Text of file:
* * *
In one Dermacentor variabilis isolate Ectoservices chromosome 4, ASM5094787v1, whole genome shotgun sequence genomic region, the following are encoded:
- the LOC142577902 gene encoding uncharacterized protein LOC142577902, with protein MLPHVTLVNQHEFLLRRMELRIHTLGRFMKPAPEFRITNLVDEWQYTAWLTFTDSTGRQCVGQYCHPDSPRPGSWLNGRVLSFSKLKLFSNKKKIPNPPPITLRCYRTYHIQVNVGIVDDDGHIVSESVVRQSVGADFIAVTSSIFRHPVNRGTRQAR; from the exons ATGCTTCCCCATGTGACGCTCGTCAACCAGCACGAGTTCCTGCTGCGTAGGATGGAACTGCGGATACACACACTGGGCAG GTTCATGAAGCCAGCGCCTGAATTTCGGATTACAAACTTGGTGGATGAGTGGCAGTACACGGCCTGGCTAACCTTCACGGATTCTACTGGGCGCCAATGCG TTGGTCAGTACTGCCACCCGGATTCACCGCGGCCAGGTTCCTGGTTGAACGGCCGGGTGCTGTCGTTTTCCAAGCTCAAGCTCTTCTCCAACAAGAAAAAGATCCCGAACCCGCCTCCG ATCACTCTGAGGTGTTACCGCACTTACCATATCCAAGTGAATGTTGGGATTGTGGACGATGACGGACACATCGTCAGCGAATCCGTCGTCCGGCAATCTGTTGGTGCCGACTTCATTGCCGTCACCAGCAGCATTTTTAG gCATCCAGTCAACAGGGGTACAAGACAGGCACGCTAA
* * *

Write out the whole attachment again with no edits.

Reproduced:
In one Dermacentor variabilis isolate Ectoservices chromosome 4, ASM5094787v1, whole genome shotgun sequence genomic region, the following are encoded:
- the LOC142577902 gene encoding uncharacterized protein LOC142577902, with protein MLPHVTLVNQHEFLLRRMELRIHTLGRFMKPAPEFRITNLVDEWQYTAWLTFTDSTGRQCVGQYCHPDSPRPGSWLNGRVLSFSKLKLFSNKKKIPNPPPITLRCYRTYHIQVNVGIVDDDGHIVSESVVRQSVGADFIAVTSSIFRHPVNRGTRQAR; from the exons ATGCTTCCCCATGTGACGCTCGTCAACCAGCACGAGTTCCTGCTGCGTAGGATGGAACTGCGGATACACACACTGGGCAG GTTCATGAAGCCAGCGCCTGAATTTCGGATTACAAACTTGGTGGATGAGTGGCAGTACACGGCCTGGCTAACCTTCACGGATTCTACTGGGCGCCAATGCG TTGGTCAGTACTGCCACCCGGATTCACCGCGGCCAGGTTCCTGGTTGAACGGCCGGGTGCTGTCGTTTTCCAAGCTCAAGCTCTTCTCCAACAAGAAAAAGATCCCGAACCCGCCTCCG ATCACTCTGAGGTGTTACCGCACTTACCATATCCAAGTGAATGTTGGGATTGTGGACGATGACGGACACATCGTCAGCGAATCCGTCGTCCGGCAATCTGTTGGTGCCGACTTCATTGCCGTCACCAGCAGCATTTTTAG gCATCCAGTCAACAGGGGTACAAGACAGGCACGCTAA